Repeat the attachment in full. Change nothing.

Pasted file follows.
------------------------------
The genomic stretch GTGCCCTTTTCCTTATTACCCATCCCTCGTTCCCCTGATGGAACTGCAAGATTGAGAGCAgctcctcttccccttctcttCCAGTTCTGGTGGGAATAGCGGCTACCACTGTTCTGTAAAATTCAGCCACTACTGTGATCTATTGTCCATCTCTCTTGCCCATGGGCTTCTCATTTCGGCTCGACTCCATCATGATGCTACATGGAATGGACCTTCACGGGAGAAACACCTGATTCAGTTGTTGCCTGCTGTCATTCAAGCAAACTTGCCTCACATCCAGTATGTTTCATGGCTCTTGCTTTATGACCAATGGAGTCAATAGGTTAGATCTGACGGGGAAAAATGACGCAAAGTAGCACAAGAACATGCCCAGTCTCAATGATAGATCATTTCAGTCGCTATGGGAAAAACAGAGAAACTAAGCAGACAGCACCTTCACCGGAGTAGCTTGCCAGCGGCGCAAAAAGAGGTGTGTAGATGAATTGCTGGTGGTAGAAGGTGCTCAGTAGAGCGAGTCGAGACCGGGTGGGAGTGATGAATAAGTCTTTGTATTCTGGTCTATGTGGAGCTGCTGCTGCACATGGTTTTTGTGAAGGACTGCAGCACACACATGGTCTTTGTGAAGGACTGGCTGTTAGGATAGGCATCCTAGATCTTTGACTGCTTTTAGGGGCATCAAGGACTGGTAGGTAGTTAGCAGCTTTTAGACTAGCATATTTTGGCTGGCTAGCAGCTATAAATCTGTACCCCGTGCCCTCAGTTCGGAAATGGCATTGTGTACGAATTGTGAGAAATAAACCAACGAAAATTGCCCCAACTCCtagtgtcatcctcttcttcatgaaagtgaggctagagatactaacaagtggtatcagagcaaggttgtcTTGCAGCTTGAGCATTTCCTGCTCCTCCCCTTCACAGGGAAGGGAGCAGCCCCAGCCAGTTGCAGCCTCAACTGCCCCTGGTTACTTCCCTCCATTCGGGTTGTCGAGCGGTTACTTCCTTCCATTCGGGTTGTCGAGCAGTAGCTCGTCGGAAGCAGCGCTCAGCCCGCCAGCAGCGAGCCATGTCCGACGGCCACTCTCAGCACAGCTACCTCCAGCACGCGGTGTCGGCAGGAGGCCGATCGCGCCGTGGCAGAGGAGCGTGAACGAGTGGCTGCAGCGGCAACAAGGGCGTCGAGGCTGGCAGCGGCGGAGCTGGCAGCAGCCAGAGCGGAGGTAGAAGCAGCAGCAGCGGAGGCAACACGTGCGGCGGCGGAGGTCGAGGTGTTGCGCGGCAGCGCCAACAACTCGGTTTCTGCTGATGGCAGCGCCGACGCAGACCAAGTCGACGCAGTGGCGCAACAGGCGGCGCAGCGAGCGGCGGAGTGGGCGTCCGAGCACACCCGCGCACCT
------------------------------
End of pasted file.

The genomic stretch GTGCCCTTTTCCTTATTACCCATCCCTCGTTCCCCTGATGGAACTGCAAGATTGAGAGCAgctcctcttccccttctcttCCAGTTCTGGTGGGAATAGCGGCTACCACTGTTCTGTAAAATTCAGCCACTACTGTGATCTATTGTCCATCTCTCTTGCCCATGGGCTTCTCATTTCGGCTCGACTCCATCATGATGCTACATGGAATGGACCTTCACGGGAGAAACACCTGATTCAGTTGTTGCCTGCTGTCATTCAAGCAAACTTGCCTCACATCCAGTATGTTTCATGGCTCTTGCTTTATGACCAATGGAGTCAATAGGTTAGATCTGACGGGGAAAAATGACGCAAAGTAGCACAAGAACATGCCCAGTCTCAATGATAGATCATTTCAGTCGCTATGGGAAAAACAGAGAAACTAAGCAGACAGCACCTTCACCGGAGTAGCTTGCCAGCGGCGCAAAAAGAGGTGTGTAGATGAATTGCTGGTGGTAGAAGGTGCTCAGTAGAGCGAGTCGAGACCGGGTGGGAGTGATGAATAAGTCTTTGTATTCTGGTCTATGTGGAGCTGCTGCTGCACATGGTTTTTGTGAAGGACTGCAGCACACACATGGTCTTTGTGAAGGACTGGCTGTTAGGATAGGCATCCTAGATCTTTGACTGCTTTTAGGGGCATCAAGGACTGGTAGGTAGTTAGCAGCTTTTAGACTAGCATATTTTGGCTGGCTAGCAGCTATAAATCTGTACCCCGTGCCCTCAGTTCGGAAATGGCATTGTGTACGAATTGTGAGAAATAAACCAACGAAAATTGCCCCAACTCCtagtgtcatcctcttcttcatgaaagtgaggctagagatactaacaagtggtatcagagcaaggttgtcTTGCAGCTTGAGCATTTCCTGCTCCTCCCCTTCACAGGGAAGGGAGCAGCCCCAGCCAGTTGCAGCCTCAACTGCCCCTGGTTACTTCCCTCCATTCGGGTTGTCGAGCGGTTACTTCCTTCCATTCGGGTTGTCGAGCAGTAGCTCGTCGGAAGCAGCGCTCAGCCCGCCAGCAGCGAGCCATGTCCGACGGCCACTCTCAGCACAGCTACCTCCAGCACGCGGTGTCGGCAGGAGGCCGATCGCGCCGTGGCAGAGGAGCGTGAACGAGTGGCTGCAGCGGCAACAAGGGCGTCGAGGCTGGCAGCGGCGGAGCTGGCAGCAGCCAGAGCGGAGGTAGAAGCAGCAGCAGCGGAGGCAACACGTGCGGCGGCGGAGGTCGAGGTGTTGCGCGGCAGCGCCAACAACTCGGTTTCTGCTGATGGCAGCGCCGACGCAGACCAAGTCGACGCAGTGGCGCAACAGGCGGCGCAGCGAGCGGCGGAGTGGGCGTCCGAGCACACCCGCGCACCT